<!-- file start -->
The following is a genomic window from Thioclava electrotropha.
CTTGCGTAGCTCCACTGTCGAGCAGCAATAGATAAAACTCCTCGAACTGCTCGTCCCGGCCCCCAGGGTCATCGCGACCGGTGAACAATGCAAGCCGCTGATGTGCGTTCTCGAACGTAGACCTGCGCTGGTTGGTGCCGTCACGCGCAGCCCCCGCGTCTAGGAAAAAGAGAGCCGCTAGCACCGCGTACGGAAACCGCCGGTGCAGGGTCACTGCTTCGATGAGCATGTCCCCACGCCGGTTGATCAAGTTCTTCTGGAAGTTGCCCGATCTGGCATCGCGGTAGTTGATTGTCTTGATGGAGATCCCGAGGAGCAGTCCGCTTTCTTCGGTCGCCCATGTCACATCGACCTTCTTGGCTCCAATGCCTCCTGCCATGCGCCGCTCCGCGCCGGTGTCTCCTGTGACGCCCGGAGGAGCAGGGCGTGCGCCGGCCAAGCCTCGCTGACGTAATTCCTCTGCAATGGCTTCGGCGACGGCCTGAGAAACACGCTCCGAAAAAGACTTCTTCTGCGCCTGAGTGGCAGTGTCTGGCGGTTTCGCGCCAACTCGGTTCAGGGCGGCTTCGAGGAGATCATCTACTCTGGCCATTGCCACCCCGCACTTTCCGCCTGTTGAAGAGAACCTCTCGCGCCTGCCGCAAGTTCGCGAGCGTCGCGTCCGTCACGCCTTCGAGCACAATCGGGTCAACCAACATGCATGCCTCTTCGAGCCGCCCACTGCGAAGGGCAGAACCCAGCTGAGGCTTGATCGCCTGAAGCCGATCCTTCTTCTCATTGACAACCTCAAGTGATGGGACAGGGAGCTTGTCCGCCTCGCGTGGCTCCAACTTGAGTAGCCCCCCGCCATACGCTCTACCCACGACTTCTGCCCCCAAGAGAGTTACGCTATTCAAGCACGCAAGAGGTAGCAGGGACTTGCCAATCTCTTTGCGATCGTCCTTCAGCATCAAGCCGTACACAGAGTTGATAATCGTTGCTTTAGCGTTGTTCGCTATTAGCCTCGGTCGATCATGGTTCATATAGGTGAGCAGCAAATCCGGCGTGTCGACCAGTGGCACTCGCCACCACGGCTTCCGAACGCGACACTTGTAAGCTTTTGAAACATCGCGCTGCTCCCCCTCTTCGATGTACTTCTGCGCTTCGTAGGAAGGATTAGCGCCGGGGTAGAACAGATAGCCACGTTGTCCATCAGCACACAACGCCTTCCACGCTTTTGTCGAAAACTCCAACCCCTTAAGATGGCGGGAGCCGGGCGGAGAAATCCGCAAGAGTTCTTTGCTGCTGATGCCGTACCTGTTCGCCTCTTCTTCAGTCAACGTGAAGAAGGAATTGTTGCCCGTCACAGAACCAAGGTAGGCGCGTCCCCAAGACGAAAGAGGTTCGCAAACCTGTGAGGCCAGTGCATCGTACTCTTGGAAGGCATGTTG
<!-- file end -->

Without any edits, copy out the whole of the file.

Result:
The following is a genomic window from Thioclava electrotropha.
CTTGCGTAGCTCCACTGTCGAGCAGCAATAGATAAAACTCCTCGAACTGCTCGTCCCGGCCCCCAGGGTCATCGCGACCGGTGAACAATGCAAGCCGCTGATGTGCGTTCTCGAACGTAGACCTGCGCTGGTTGGTGCCGTCACGCGCAGCCCCCGCGTCTAGGAAAAAGAGAGCCGCTAGCACCGCGTACGGAAACCGCCGGTGCAGGGTCACTGCTTCGATGAGCATGTCCCCACGCCGGTTGATCAAGTTCTTCTGGAAGTTGCCCGATCTGGCATCGCGGTAGTTGATTGTCTTGATGGAGATCCCGAGGAGCAGTCCGCTTTCTTCGGTCGCCCATGTCACATCGACCTTCTTGGCTCCAATGCCTCCTGCCATGCGCCGCTCCGCGCCGGTGTCTCCTGTGACGCCCGGAGGAGCAGGGCGTGCGCCGGCCAAGCCTCGCTGACGTAATTCCTCTGCAATGGCTTCGGCGACGGCCTGAGAAACACGCTCCGAAAAAGACTTCTTCTGCGCCTGAGTGGCAGTGTCTGGCGGTTTCGCGCCAACTCGGTTCAGGGCGGCTTCGAGGAGATCATCTACTCTGGCCATTGCCACCCCGCACTTTCCGCCTGTTGAAGAGAACCTCTCGCGCCTGCCGCAAGTTCGCGAGCGTCGCGTCCGTCACGCCTTCGAGCACAATCGGGTCAACCAACATGCATGCCTCTTCGAGCCGCCCACTGCGAAGGGCAGAACCCAGCTGAGGCTTGATCGCCTGAAGCCGATCCTTCTTCTCATTGACAACCTCAAGTGATGGGACAGGGAGCTTGTCCGCCTCGCGTGGCTCCAACTTGAGTAGCCCCCCGCCATACGCTCTACCCACGACTTCTGCCCCCAAGAGAGTTACGCTATTCAAGCACGCAAGAGGTAGCAGGGACTTGCCAATCTCTTTGCGATCGTCCTTCAGCATCAAGCCGTACACAGAGTTGATAATCGTTGCTTTAGCGTTGTTCGCTATTAGCCTCGGTCGATCATGGTTCATATAGGTGAGCAGCAAATCCGGCGTGTCGACCAGTGGCACTCGCCACCACGGCTTCCGAACGCGACACTTGTAAGCTTTTGAAACATCGCGCTGCTCCCCCTCTTCGATGTACTTCTGCGCTTCGTAGGAAGGATTAGCGCCGGGGTAGAACAGATAGCCACGTTGTCCATCAGCACACAACGCCTTCCACGCTTTTGTCGAAAACTCCAACCCCTTAAGATGGCGGGAGCCGGGCGGAGAAATCCGCAAGAGTTCTTTGCTGCTGATGCCGTACCTGTTCGCCTCTTCTTCAGTCAACGTGAAGAAGGAATTGTTGCCCGTCACAGAACCAAGGTAGGCGCGTCCCCAAGACGAAAGAGGTTCGCAAACCTGTGAGGCCAGTGCATCGTACTCTTGGAAGGCATGTTG